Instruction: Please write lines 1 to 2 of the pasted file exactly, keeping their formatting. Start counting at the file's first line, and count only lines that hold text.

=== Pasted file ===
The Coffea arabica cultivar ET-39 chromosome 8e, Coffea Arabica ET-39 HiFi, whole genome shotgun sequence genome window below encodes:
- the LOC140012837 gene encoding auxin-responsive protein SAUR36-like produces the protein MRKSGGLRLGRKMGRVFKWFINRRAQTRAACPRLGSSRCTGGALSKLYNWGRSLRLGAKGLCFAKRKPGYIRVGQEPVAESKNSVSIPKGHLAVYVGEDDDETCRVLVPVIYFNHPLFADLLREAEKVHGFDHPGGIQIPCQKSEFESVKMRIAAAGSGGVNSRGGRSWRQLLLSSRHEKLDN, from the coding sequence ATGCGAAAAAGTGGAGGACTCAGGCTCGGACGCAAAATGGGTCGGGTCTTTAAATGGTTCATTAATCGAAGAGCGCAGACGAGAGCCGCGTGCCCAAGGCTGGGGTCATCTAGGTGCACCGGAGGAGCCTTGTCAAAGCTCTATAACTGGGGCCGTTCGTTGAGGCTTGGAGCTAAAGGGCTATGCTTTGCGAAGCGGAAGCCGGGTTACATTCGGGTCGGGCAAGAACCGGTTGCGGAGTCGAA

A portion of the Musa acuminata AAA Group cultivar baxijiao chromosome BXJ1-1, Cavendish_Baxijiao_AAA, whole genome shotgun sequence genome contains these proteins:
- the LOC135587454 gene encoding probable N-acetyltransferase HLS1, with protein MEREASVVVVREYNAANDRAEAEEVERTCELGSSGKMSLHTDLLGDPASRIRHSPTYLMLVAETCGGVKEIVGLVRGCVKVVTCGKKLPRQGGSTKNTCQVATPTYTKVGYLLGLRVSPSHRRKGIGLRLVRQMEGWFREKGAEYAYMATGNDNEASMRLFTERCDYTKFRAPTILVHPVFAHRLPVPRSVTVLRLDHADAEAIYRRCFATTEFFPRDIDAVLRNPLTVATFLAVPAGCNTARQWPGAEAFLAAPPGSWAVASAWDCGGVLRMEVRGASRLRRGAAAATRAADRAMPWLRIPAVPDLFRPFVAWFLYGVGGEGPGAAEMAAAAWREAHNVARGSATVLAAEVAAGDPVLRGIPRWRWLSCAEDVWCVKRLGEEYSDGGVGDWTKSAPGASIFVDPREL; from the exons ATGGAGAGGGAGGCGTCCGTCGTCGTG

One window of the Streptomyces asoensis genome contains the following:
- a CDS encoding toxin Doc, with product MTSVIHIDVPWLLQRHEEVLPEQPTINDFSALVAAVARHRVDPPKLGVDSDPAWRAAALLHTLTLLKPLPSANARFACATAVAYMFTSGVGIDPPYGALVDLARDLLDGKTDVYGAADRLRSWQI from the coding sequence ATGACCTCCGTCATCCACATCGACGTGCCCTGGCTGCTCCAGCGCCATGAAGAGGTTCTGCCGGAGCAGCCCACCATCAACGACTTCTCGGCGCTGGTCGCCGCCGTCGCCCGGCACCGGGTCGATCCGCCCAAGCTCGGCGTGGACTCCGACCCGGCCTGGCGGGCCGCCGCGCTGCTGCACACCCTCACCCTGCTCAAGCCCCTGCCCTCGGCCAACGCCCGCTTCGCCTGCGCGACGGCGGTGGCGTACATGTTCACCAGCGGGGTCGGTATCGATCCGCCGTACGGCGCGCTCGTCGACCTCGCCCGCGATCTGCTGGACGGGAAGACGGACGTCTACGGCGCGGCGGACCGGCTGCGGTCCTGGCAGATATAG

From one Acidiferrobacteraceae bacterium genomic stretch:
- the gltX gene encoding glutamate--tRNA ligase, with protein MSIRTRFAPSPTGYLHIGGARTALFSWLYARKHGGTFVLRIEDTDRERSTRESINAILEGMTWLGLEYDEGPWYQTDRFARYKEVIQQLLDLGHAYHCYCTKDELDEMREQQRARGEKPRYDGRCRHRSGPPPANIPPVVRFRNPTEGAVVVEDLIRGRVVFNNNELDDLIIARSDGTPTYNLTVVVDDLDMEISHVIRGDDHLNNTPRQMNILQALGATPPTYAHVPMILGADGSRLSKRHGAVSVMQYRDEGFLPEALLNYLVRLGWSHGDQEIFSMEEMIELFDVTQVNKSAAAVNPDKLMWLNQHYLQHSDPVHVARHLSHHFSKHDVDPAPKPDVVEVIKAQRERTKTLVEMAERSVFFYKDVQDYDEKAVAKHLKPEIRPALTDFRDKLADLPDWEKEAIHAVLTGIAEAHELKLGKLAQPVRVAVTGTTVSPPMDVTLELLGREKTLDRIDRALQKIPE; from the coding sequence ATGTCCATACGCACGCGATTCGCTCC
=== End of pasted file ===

The Coffea arabica cultivar ET-39 chromosome 8e, Coffea Arabica ET-39 HiFi, whole genome shotgun sequence genome window below encodes:
- the LOC140012837 gene encoding auxin-responsive protein SAUR36-like produces the protein MRKSGGLRLGRKMGRVFKWFINRRAQTRAACPRLGSSRCTGGALSKLYNWGRSLRLGAKGLCFAKRKPGYIRVGQEPVAESKNSVSIPKGHLAVYVGEDDDETCRVLVPVIYFNHPLFADLLREAEKVHGFDHPGGIQIPCQKSEFESVKMRIAAAGSGGVNSRGGRSWRQLLLSSRHEKLDN, from the coding sequence ATGCGAAAAAGTGGAGGACTCAGGCTCGGACGCAAAATGGGTCGGGTCTTTAAATGGTTCATTAATCGAAGAGCGCAGACGAGAGCCGCGTGCCCAAGGCTGGGGTCATCTAGGTGCACCGGAGGAGCCTTGTCAAAGCTCTATAACTGGGGCCGTTCGTTGAGGCTTGGAGCTAAAGGGCTATGCTTTGCGAAGCGGAAGCCGGGTTACATTCGGGTCGGGCAAGAACCGGTTGCGGAGTCGAA